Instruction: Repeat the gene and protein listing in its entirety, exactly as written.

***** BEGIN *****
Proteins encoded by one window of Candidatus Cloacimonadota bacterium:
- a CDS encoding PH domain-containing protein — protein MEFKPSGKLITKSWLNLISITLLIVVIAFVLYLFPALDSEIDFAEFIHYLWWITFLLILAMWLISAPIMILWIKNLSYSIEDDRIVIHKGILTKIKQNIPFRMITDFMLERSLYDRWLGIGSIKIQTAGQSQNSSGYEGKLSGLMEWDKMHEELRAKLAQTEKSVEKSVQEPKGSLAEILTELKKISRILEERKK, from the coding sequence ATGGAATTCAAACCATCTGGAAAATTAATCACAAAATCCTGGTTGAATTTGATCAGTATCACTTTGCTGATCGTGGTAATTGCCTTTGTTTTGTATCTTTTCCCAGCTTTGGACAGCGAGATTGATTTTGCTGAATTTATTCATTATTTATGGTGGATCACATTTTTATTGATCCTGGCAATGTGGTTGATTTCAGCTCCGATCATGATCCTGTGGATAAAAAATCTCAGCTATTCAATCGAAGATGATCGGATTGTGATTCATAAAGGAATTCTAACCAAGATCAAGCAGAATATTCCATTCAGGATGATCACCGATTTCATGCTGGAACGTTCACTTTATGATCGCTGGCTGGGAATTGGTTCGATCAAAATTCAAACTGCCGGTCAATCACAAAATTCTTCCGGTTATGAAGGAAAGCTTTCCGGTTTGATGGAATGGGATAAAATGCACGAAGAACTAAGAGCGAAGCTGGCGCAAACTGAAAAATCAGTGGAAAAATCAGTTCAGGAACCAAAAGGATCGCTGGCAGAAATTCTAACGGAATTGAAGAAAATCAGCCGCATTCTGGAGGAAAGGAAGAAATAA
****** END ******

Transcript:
Proteins encoded by one window of Candidatus Cloacimonadota bacterium:
- a CDS encoding PH domain-containing protein — protein MEFKPSGKLITKSWLNLISITLLIVVIAFVLYLFPALDSEIDFAEFIHYLWWITFLLILAMWLISAPIMILWIKNLSYSIEDDRIVIHKGILTKIKQNIPFRMITDFMLERSLYDRWLGIGSIKIQTAGQSQNSSGYEGKLSGLMEWDKMHEELRAKLAQTEKSVEKSVQEPKGSLAEILTELKKISRILEERKK, from the coding sequence ATGGAATTCAAACCATCTGGAAAATTAATCACAAAATCCTGGTTGAATTTGATCAGTATCACTTTGCTGATCGTGGTAATTGCCTTTGTTTTGTATCTTTTCCCAGCTTTGGACAGCGAGATTGATTTTGCTGAATTTATTCATTATTTATGGTGGATCACATTTTTATTGATCCTGGCAATGTGGTTGATTTCAGCTCCGATCATGATCCTGTGGATAAAAAATCTCAGCTATTCAATCGAAGATGATCGGATTGTGATTCATAAAGGAATTCTAACCAAGATCAAGCAGAATATTCCATTCAGGATGATCACCGATTTCATGCTGGAACGTTCACTTTATGATCGCTGGCTGGGAATTGGTTCGATCAAAATTCAAACTGCCGGTCAATCACAAAATTCTTCCGGTTATGAAGGAAAGCTTTCCGGTTTGATGGAATGGGATAAAATGCACGAAGAACTAAGAGCGAAGCTGGCGCAAACTGAAAAATCAGTGGAAAAATCAGTTCAGGAACCAAAAGGATCGCTGGCAGAAATTCTAACGGAATTGAAGAAAATCAGCCGCATTCTGGAGGAAAGGAAGAAATAA